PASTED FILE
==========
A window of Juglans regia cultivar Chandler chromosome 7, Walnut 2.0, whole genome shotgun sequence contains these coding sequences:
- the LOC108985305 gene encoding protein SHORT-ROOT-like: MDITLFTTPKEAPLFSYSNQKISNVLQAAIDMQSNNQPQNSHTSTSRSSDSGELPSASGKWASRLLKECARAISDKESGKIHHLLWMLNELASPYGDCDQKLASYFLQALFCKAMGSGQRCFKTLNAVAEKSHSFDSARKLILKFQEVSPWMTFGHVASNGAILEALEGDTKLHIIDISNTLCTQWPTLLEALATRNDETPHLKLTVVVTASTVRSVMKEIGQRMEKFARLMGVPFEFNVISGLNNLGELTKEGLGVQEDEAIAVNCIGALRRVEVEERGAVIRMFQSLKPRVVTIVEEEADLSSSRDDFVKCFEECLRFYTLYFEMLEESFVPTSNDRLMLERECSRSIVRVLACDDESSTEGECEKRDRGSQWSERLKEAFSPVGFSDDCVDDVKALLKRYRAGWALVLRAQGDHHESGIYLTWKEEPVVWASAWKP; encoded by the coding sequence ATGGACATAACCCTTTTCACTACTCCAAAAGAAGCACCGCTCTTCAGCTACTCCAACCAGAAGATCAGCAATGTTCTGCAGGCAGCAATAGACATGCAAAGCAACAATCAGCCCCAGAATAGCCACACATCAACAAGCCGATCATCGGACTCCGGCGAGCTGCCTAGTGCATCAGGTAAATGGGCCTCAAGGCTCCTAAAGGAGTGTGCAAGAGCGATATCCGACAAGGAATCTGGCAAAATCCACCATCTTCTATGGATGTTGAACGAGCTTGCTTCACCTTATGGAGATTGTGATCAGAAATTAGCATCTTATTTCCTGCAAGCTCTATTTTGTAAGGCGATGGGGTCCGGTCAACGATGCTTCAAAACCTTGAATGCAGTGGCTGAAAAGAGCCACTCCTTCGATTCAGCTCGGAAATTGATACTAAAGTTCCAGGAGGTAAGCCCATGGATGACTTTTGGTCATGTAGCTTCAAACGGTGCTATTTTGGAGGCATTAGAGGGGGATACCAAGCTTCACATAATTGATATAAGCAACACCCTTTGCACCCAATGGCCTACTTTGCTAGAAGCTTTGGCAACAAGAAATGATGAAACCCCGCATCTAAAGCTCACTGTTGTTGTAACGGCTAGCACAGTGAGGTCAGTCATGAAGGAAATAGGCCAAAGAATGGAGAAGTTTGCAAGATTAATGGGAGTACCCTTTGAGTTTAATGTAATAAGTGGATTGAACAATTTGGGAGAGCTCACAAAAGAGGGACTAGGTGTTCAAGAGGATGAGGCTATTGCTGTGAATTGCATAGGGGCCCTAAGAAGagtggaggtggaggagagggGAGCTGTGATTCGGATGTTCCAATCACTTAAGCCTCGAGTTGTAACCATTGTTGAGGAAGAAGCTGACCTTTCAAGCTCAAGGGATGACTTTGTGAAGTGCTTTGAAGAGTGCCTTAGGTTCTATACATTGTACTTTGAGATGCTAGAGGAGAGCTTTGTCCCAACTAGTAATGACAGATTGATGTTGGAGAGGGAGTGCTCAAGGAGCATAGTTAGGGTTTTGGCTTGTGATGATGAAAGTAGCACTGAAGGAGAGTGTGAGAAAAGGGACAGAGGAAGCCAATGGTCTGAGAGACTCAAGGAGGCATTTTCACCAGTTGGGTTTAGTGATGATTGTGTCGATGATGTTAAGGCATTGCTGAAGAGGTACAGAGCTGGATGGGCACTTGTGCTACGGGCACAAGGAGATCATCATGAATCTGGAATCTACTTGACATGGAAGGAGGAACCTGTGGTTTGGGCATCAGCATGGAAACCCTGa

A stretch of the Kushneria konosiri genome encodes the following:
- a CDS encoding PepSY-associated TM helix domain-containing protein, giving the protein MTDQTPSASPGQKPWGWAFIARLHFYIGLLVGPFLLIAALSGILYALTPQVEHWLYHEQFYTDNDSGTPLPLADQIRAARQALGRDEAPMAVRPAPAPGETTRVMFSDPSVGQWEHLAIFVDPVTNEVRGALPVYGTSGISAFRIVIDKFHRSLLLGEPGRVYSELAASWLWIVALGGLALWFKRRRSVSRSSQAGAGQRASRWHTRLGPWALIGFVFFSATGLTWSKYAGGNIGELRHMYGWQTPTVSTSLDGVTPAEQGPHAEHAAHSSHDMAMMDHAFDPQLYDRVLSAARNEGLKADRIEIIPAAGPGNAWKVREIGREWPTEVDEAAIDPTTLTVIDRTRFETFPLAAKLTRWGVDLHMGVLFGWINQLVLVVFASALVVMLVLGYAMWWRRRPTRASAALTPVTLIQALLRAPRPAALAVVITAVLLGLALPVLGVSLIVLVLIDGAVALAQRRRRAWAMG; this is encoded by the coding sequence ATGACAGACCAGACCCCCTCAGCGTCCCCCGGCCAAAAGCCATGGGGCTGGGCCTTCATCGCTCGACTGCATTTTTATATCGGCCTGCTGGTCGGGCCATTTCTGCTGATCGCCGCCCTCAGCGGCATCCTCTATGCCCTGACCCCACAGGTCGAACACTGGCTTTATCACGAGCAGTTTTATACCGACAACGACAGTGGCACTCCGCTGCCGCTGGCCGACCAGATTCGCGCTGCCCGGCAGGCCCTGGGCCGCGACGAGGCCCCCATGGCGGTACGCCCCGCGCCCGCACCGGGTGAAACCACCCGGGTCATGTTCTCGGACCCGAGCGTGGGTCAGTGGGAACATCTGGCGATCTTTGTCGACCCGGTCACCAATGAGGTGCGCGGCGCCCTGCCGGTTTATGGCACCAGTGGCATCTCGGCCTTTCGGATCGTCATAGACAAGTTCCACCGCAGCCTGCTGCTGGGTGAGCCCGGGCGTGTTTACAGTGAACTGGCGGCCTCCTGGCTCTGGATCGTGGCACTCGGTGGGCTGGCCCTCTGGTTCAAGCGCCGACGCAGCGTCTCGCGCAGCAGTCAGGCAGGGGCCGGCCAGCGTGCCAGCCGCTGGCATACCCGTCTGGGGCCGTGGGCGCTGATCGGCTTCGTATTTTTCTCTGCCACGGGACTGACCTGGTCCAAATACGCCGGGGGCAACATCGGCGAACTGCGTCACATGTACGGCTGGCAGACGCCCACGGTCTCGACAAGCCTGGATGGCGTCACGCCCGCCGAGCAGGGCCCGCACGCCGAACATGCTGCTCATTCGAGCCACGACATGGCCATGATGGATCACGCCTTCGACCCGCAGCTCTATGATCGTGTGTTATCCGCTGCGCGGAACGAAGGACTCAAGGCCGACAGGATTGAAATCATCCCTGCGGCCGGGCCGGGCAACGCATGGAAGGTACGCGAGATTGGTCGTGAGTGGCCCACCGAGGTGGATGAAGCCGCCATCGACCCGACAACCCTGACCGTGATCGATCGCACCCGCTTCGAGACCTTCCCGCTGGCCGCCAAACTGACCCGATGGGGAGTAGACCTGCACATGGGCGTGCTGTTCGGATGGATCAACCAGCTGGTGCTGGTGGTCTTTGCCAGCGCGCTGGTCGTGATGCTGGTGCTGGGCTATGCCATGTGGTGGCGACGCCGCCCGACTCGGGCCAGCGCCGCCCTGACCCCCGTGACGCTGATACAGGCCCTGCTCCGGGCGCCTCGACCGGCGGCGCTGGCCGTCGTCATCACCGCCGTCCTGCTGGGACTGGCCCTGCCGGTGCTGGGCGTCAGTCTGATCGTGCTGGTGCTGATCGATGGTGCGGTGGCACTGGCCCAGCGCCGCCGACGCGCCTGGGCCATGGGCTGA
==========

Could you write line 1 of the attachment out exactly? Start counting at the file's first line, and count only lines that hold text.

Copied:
A window of Juglans regia cultivar Chandler chromosome 7, Walnut 2.0, whole genome shotgun sequence contains these coding sequences: